Rabbi Sacks on a Culture of Hope

JInsider (March 2010)

I often thought, about Jewish history, how was it that Jews managed to survive every catastrophe, exile, dispersion, persecution, the works? And the answer that kept coming back to me was hope.

Jews kept hope alive and hope kept the Jewish people alive. But then I started thinking, “Doesn’t everyone hope.” And that was when I realised that not every culture is a hope culture. And it was Jews who really created the intellectual revolution that made hope possible.

If this world isn’t just happenstance, if it was created in love by a creator, if that creator communicated with us, if that communicator empowered us, if he said, “I give you freedom, and I know in giving you freedom, you will make mistakes, but this, I promise you when you stumble, I will lift you when you fail. I will give you strength. And when you make mistakes, if you recognise their mistakes, I will forgive you.” That was the basis of hope. And you cannot have Judaism without hope.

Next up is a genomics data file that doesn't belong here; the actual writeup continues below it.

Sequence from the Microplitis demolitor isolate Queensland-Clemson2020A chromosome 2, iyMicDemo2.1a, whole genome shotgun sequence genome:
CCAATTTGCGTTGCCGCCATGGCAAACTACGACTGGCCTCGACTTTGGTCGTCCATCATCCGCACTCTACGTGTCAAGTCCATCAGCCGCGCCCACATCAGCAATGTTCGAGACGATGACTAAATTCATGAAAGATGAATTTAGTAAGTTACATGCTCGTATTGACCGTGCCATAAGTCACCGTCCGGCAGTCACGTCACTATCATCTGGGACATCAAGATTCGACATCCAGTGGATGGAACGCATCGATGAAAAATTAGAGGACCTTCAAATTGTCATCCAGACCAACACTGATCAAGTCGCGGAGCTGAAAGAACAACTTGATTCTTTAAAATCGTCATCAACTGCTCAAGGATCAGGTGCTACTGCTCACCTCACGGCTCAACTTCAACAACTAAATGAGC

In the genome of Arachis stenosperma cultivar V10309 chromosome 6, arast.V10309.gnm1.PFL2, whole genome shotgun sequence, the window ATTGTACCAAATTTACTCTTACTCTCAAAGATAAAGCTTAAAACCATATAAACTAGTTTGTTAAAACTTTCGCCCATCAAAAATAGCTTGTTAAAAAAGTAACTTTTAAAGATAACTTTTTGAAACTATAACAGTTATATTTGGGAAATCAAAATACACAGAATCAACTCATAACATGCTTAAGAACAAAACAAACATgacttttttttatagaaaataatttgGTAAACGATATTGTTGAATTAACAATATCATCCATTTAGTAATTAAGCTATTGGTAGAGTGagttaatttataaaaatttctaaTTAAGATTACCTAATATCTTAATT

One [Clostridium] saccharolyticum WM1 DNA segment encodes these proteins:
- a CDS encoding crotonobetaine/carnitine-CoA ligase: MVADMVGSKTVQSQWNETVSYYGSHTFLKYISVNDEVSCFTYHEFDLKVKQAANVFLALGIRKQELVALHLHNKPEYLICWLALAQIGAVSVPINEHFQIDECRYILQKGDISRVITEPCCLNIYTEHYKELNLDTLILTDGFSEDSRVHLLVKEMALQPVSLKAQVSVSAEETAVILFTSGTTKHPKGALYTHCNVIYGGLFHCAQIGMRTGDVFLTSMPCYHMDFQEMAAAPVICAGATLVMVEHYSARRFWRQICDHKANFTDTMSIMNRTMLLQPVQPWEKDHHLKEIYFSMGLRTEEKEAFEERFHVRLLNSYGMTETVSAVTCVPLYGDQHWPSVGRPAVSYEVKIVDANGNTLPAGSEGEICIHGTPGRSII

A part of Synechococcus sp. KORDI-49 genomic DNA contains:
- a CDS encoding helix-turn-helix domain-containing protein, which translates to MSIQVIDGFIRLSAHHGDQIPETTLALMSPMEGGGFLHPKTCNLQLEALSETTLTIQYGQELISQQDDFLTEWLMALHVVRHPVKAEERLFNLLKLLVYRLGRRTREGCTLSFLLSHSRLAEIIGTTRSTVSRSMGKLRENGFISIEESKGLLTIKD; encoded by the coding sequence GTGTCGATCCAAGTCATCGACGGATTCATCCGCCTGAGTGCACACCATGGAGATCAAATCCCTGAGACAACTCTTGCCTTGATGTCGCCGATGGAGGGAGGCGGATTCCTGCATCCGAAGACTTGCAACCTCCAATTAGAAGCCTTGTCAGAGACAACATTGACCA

And I think you can’t have hope without at least some influence of the Jewish view of the world.